Objective: The purpose of this study was to review the long-term outcome of patients with Ebstein anomaly who underwent complete repair as neonates and young infants. Methods: Between March 1994 and May 2010, 32 patients (23 neonates and 9 young infants) underwent surgery for Ebstein anomaly. Mean weight was 3.9 ± 2.0 kg (range, 1.9-8.6 kg). The Great Ormond Street Echocardiography score was greater than 1.5 in 22 of the 23 neonates and greater than 1.0 in all infants. All associated cardiac defects were repaired including pulmonary atresia in 15 and ventricular septal defect in 4. Primary outcome measures included (1) early and late survival, (2) freedom from reoperation, (3) durability of tricuspid valve repair, and (4) functional status. Results: Early survival was 78.1% (25/32). There was 1 late death. Fifteen-year survival estimate was 74% ± 8%. For patients with pulmonary atresia, early and late survival was 60% ± 12% (9/15) versus 94.1% (16/17) (P < .05), respectively; for those without pulmonary atresia, early and late survival was 60% ± 12% versus 85% ± 10 (P = .06), respectively. The mean follow-up was 5.9 ± 4.5 years (0.1-16 years). A biventricular repair was achieved in 90.6% (29/32) patients. Median preoperative tricuspid regurgitation was 4/4 and at late follow-up, 1/4. Freedom from reoperation at 15 years was 74% ± 10% for patients undergoing biventricular repair. All survivors are in New York Heart Association class I or II. Conclusions: Biventricular repair of Ebstein anomaly in symptomatic neonates is feasible with good early and late survival, especially in those without pulmonary atresia. Tricuspid valve repair is durable, and functional status is excellent.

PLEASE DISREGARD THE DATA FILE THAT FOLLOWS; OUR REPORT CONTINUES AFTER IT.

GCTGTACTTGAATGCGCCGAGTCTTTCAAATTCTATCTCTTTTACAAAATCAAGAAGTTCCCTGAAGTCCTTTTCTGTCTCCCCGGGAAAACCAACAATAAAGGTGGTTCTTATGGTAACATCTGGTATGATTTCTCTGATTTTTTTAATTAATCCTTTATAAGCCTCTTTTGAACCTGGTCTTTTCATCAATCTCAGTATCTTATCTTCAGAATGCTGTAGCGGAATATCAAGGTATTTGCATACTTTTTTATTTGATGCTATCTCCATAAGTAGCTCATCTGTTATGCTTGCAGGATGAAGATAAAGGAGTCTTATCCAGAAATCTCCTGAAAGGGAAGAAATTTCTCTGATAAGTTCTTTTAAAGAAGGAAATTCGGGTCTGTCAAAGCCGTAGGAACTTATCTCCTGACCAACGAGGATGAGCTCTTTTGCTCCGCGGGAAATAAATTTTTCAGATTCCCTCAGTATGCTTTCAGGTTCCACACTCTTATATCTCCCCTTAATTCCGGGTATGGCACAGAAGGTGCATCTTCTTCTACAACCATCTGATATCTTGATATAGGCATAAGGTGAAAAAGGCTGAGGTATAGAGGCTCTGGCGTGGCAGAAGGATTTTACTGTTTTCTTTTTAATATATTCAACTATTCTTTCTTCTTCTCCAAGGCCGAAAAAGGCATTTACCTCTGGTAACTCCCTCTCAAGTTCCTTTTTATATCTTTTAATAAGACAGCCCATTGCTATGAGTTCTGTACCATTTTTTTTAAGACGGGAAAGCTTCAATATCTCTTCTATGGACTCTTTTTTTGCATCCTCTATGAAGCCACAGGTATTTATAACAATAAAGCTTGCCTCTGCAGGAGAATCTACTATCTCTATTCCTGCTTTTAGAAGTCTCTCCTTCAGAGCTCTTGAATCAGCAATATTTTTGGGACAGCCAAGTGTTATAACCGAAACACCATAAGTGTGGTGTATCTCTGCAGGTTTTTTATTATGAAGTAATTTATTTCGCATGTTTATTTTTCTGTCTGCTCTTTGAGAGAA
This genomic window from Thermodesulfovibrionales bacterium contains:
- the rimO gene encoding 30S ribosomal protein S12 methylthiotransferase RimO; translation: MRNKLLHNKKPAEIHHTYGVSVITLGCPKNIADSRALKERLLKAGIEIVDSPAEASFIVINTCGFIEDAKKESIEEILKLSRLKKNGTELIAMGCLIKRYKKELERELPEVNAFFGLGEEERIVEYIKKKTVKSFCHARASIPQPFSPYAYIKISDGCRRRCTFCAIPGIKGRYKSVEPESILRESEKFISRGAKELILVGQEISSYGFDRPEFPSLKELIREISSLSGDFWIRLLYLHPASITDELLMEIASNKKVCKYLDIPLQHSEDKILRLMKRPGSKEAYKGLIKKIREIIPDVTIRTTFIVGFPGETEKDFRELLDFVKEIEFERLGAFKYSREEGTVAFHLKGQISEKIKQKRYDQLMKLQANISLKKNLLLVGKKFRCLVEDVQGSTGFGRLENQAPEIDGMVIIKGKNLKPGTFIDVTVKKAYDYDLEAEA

All Science Journal Classification (ASJC) codes
- Pulmonary and Respiratory Medicine
- Cardiology and Cardiovascular Medicine